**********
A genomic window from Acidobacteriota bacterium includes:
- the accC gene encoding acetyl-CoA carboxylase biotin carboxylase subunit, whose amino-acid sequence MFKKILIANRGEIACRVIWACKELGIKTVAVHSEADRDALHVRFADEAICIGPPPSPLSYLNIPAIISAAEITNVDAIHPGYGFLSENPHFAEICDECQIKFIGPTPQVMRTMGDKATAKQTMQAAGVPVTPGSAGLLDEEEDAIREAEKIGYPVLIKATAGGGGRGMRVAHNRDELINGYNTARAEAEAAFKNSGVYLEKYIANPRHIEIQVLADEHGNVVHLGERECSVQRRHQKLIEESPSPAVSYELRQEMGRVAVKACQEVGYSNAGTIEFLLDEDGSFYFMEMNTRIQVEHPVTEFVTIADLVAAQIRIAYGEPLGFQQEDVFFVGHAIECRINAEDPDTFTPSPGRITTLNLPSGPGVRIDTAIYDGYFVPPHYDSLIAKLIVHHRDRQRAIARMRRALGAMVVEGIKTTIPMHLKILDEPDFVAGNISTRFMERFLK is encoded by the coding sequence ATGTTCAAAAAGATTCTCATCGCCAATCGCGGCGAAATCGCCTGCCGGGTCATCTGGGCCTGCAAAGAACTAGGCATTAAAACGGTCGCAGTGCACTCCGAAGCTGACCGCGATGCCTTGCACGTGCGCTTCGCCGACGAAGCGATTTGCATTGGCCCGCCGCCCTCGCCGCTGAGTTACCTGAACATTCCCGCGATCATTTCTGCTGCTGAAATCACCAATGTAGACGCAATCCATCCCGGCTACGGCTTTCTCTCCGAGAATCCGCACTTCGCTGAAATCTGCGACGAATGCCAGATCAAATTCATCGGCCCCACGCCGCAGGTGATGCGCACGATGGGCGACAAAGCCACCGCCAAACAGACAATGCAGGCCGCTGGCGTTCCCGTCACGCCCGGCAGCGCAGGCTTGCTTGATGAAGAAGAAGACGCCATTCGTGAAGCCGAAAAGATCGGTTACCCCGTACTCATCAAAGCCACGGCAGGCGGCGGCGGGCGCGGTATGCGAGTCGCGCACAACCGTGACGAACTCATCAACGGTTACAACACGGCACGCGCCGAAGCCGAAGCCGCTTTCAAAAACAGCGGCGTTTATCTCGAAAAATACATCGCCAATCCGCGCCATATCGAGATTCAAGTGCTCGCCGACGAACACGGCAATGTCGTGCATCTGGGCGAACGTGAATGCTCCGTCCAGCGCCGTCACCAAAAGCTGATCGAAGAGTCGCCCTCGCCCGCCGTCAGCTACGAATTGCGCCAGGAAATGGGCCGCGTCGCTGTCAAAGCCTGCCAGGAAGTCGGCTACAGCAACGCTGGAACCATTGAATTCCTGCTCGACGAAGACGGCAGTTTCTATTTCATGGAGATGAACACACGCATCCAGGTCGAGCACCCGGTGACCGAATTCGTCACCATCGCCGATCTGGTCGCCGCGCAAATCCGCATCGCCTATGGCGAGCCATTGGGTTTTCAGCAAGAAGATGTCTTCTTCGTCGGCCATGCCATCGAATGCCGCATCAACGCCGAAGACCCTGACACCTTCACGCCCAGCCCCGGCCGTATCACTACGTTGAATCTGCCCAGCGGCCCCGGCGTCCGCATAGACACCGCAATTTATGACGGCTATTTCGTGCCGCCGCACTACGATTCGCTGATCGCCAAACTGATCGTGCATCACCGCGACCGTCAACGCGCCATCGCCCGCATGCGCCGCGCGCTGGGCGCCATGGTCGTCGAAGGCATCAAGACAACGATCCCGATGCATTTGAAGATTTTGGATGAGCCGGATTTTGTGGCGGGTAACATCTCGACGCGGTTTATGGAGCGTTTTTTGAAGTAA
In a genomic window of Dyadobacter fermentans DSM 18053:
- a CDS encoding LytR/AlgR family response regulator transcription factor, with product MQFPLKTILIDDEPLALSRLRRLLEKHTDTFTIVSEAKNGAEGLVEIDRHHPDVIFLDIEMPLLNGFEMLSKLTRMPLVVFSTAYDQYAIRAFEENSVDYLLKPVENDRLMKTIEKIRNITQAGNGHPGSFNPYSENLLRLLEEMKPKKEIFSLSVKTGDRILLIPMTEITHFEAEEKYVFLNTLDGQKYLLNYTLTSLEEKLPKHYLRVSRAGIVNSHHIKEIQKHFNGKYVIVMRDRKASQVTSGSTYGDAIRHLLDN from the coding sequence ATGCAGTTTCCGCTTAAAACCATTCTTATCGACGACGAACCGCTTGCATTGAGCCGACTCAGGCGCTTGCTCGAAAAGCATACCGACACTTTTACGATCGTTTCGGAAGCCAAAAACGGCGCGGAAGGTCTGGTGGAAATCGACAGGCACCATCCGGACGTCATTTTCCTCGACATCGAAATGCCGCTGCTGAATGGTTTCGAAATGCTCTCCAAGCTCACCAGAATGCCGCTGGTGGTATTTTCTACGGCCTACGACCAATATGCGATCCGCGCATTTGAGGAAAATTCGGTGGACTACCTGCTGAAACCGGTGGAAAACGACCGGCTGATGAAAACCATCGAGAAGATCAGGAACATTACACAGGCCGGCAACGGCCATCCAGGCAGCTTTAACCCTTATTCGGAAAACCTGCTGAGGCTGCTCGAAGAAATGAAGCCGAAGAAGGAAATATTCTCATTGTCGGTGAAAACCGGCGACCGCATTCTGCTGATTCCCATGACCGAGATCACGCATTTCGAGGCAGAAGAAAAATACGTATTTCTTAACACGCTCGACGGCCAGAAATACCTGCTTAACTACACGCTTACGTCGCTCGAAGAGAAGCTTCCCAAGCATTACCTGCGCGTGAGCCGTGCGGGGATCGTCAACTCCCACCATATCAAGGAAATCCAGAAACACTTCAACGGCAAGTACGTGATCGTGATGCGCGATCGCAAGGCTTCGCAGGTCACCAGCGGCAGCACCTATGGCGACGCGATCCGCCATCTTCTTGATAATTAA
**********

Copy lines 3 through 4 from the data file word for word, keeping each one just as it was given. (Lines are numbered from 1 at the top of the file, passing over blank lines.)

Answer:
In a genomic window of Dyadobacter fermentans DSM 18053:
- a CDS encoding LytR/AlgR family response regulator transcription factor, with product MQFPLKTILIDDEPLALSRLRRLLEKHTDTFTIVSEAKNGAEGLVEIDRHHPDVIFLDIEMPLLNGFEMLSKLTRMPLVVFSTAYDQYAIRAFEENSVDYLLKPVENDRLMKTIEKIRNITQAGNGHPGSFNPYSENLLRLLEEMKPKKEIFSLSVKTGDRILLIPMTEITHFEAEEKYVFLNTLDGQKYLLNYTLTSLEEKLPKHYLRVSRAGIVNSHHIKEIQKHFNGKYVIVMRDRKASQVTSGSTYGDAIRHLLDN from the coding sequence ATGCAGTTTCCGCTTAAAACCATTCTTATCGACGACGAACCGCTTGCATTGAGCCGACTCAGGCGCTTGCTCGAAAAGCATACCGACACTTTTACGATCGTTTCGGAAGCCAAAAACGGCGCGGAAGGTCTGGTGGAAATCGACAGGCACCATCCGGACGTCATTTTCCTCGACATCGAAATGCCGCTGCTGAATGGTTTCGAAATGCTCTCCAAGCTCACCAGAATGCCGCTGGTGGTATTTTCTACGGCCTACGACCAATATGCGATCCGCGCATTTGAGGAAAATTCGGTGGACTACCTGCTGAAACCGGTGGAAAACGACCGGCTGATGAAAACCATCGAGAAGATCAGGAACATTACACAGGCCGGCAACGGCCATCCAGGCAGCTTTAACCCTTATTCGGAAAACCTGCTGAGGCTGCTCGAAGAAATGAAGCCGAAGAAGGAAATATTCTCATTGTCGGTGAAAACCGGCGACCGCATTCTGCTGATTCCCATGACCGAGATCACGCATTTCGAGGCAGAAGAAAAATACGTATTTCTTAACACGCTCGACGGCCAGAAATACCTGCTTAACTACACGCTTACGTCGCTCGAAGAGAAGCTTCCCAAGCATTACCTGCGCGTGAGCCGTGCGGGGATCGTCAACTCCCACCATATCAAGGAAATCCAGAAACACTTCAACGGCAAGTACGTGATCGTGATGCGCGATCGCAAGGCTTCGCAGGTCACCAGCGGCAGCACCTATGGCGACGCGATCCGCCATCTTCTTGATAATTAA